Students and the COVID Vaccine


Kamryn Pender

A discarded neck gaiter outside YMS.

A big question students are asking is when will we be getting closer to the normal that we were used to? Ditching the mask and not having to follow social distancing is something that we all wish will happen in the near future. The good news is that we’re getting closer to that old normal we used to have, the bad news is we have to get a shot or two to reach that point, but one or two small shots will get us closer to the past that we used to live.
On April 9, Pfizer became the first vaccine maker to ask the Food and Drug Administration, or FDA, for emergency use approval to use its vaccine in people ages 12 and older. Previously it was available for people ages 16 and over. Pfizer has said that its vaccine is safe and 100% effective against the virus in children ages 12 through 15 as it is in young adults aged 18-21. These results are still being reviewed by the FDA, however, it may take a few weeks to review the results.
Moderna’s vaccine, the second one to be approved, is still doing trials in kids 17 and younger. Their vaccine is currently authorized for people ages 18 and over. Moderna plans to enroll 6,750 children between the ages of 6 months through 11 years from both the US and Canada but hasn’t made clear how many participants are ages 12 through 17. Since Moderna’s trials are still ongoing, it has not yet asked the FDA for authorization in the teenager age group. The third vaccine to be approved, Johnson & Johnson’s vaccine has been temporarily recalled, or paused, from being administered due to a possible link from blood clots to the vaccine. A blood clot is when a clump of blood turns from a liquid to a gel-like or semisolid state. Obviously, people don’t want that to happen after getting their vaccine. However, Johnson & Johnson is doing trials with people between the ages of 12 and 17 but no information has been provided about children below the age of 12. Before the vaccine was recalled, it was available for people ages 18 and over.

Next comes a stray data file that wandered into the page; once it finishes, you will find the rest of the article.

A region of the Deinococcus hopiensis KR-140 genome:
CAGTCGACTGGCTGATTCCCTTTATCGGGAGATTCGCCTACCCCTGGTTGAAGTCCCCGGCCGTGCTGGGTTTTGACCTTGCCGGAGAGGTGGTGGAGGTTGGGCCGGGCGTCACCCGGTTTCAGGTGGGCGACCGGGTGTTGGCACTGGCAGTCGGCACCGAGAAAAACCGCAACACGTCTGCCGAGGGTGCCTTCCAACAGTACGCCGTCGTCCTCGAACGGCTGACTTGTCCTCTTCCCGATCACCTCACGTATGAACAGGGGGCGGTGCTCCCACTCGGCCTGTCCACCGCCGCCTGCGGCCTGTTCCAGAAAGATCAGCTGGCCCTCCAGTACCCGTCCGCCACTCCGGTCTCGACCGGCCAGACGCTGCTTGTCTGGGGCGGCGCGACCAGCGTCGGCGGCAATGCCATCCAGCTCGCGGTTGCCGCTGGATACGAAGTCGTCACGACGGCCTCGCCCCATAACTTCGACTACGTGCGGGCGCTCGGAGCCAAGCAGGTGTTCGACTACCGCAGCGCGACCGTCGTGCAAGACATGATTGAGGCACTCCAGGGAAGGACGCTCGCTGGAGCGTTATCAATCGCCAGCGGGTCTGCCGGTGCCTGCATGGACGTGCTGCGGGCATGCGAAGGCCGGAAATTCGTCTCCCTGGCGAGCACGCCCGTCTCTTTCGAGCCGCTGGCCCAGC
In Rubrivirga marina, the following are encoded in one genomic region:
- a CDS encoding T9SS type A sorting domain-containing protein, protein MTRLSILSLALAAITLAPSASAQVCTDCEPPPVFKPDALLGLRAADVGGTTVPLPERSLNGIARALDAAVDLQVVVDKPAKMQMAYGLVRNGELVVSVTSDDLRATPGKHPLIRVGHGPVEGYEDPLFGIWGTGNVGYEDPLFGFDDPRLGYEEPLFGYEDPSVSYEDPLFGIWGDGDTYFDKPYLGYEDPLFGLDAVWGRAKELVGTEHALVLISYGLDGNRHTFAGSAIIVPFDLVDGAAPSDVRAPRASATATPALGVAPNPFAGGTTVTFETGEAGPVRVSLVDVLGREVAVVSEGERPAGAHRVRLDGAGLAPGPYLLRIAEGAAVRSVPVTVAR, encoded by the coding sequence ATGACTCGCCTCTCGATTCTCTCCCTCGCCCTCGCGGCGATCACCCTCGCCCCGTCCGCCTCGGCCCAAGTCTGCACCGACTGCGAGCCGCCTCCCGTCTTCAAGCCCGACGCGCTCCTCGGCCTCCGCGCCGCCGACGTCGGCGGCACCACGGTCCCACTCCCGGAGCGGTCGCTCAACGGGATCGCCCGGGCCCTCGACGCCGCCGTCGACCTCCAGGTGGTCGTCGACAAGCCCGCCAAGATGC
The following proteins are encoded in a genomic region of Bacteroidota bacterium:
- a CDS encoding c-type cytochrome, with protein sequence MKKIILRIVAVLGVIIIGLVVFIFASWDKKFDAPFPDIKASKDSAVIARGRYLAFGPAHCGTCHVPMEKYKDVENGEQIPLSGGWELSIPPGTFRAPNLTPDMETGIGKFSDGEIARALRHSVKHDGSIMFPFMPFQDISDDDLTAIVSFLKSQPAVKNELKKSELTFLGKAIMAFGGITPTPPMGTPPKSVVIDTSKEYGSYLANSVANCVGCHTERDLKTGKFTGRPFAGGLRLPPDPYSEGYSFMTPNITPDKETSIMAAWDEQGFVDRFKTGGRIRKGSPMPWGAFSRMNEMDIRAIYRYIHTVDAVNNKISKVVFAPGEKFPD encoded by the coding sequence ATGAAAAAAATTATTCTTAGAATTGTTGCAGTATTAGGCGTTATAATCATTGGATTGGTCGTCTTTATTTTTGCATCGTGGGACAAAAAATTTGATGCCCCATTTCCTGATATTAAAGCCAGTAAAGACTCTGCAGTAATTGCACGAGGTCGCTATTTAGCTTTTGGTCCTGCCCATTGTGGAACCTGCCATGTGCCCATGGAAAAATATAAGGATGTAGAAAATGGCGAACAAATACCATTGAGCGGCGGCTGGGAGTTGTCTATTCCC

AstraZeneca is currently still working on its vaccine. They have not been able to get FDA approval because blood clots are also happening after getting the vaccine. AstraZeneca says that there is no link between the blood clots and their vaccine. Due to the vaccine not yet FDA approved, there haven’t been trials for children with the AstraZeneca vaccine, and it will be a while before they do.
So the big question that still remains is when can students get the COVID vaccine. An independent poll conducted by the writers of this story asked 25 7th graders that if it were up to them, would they get the vaccine when it becomes ready for them, and 72% said yes. The answer to the big question unfortunately is that it will most likely be a few more months before we can get the shots in our arms. Hang in there everybody, keep your masks on, keep trying your best to distance yourself from others, and hopefully, we’ll be out of this soon.